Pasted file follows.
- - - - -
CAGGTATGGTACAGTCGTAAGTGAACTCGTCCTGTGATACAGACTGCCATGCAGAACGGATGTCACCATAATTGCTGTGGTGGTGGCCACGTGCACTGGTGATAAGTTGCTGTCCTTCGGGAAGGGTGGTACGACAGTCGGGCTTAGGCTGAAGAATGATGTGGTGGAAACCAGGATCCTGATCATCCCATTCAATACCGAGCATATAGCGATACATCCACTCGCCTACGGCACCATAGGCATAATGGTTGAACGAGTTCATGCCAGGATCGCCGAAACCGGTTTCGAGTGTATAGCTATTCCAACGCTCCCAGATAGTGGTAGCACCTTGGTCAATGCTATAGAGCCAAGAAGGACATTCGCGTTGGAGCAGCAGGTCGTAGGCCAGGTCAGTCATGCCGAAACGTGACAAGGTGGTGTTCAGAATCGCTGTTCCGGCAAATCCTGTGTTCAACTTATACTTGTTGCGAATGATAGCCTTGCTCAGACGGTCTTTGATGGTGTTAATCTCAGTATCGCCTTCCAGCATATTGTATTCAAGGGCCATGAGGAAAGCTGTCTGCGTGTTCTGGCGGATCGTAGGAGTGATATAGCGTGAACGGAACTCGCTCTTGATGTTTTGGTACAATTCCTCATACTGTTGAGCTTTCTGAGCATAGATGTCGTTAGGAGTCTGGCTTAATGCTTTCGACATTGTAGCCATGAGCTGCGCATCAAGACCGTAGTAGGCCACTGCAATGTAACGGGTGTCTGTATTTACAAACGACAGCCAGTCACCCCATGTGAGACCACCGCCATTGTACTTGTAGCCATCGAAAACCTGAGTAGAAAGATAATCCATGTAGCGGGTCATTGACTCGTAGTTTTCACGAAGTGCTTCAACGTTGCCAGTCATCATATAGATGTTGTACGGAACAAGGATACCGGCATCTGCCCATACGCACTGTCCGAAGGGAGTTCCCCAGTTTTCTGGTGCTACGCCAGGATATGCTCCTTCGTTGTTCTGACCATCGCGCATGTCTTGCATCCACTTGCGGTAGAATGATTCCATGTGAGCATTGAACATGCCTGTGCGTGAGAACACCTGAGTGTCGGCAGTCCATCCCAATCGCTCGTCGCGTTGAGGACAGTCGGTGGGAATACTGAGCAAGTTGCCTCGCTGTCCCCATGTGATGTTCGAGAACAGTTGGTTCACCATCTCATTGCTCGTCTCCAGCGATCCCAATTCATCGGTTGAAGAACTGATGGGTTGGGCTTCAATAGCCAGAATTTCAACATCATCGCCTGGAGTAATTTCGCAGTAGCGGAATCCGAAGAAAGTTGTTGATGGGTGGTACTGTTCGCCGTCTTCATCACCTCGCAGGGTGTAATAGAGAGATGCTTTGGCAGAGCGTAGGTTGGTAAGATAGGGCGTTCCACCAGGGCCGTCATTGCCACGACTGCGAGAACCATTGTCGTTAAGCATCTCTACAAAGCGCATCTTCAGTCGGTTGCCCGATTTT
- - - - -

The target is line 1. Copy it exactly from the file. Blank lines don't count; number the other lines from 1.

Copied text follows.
CAGGTATGGTACAGTCGTAAGTGAACTCGTCCTGTGATACAGACTGCCATGCAGAACGGATGTCACCATAATTGCTGTGGTGGTGGCCACGTGCACTGGTGATAAGTTGCTGTCCTTCGGGAAGGGTGGTACGACAGTCGGGCTTAGGCTGAAGAATGATGTGGTGGAAACCAGGATCCTGATCATCCCATTCAATACCGAGCATATAGCGATACATCCACTCGCCTACGGCACCATAGGCATAATGGTTGAACGAGTTCATGCCAGGATCGCCGAAACCGGTTTCGAGTGTATAGCTATTCCAACGCTCCCAGATAGTGGTAGCACCTTGGTCAATGCTATAGAGCCAAGAAGGACATTCGCGTTGGAGCAGCAGGTCGTAGGCCAGGTCAGTCATGCCGAAACGTGACAAGGTGGTGTTCAGAATCGCTGTTCCGGCAAATCCTGTGTTCAACTTATACTTGTTGCGAATGATAGCCTTGCTCAGACGGTCTTTGATGGTGTTAATCTCAGTATCGCCTTCCAGCATATTGTATTCAAGGGCCATGAGGAAAGCTGTCTGCGTGTTCTGGCGGATCGTAGGAGTGATATAGCGTGAACGGAACTCGCTCTTGATGTTTTGGTACAATTCCTCATACTGTTGAGCTTTCTGAGCATAGATGTCGTTAGGAGTCTGGCTTAATGCTTTCGACATTGTAGCCATGAGCTGCGCATCAAGACCGTAGTAGGCCACTGCAATGTAACGGGTGTCTGTATTTACAAACGACAGCCAGTCACCCCATGTGAGACCACCGCCATTGTACTTGTAGCCATCGAAAACCTGAGTAGAAAGATAATCCATGTAGCGGGTCATTGACTCGTAGTTTTCACGAAGTGCTTCAACGTTGCCAGTCATCATATAGATGTTGTACGGAACAAGGATACCGGCATCTGCCCATACGCACTGTCCGAAGGGAGTTCCCCAGTTTTCTGGTGCTACGCCAGGATATGCTCCTTCGTTGTTCTGACCATCGCGCATGTCTTGCATCCACTTGCGGTAGAATGATTCCATGTGAGCATTGAACATGCCTGTGCGTGAGAACACCTGAGTGTCGGCAGTCCATCCCAATCGCTCGTCGCGTTGAGGACAGTCGGTGGGAATACTGAGCAAGTTGCCTCGCTGTCCCCATGTGATGTTCGAGAACAGTTGGTTCACCATCTCATTGCTCGTCTCCAGCGATCCCAATTCATCGGTTGAAGAACTGATGGGTTGGGCTTCAATAGCCAGAATTTCAACATCATCGCCTGGAGTAATTTCGCAGTAGCGGAATCCGAAGAAAGTTGTTGATGGGTGGTACTGTTCGCCGTCTTCATCACCTCGCAGGGTGTAATAGAGAGATGCTTTGGCAGAGCGTAGGTTGGTAAGATAGGGCGTTCCACCAGGGCCGTCATTGCCACGACTGCGAGAACCATTGTCGTTAAGCATCTCTACAAAGCGCATCTTCAGTCGGTTGCCCGATTTT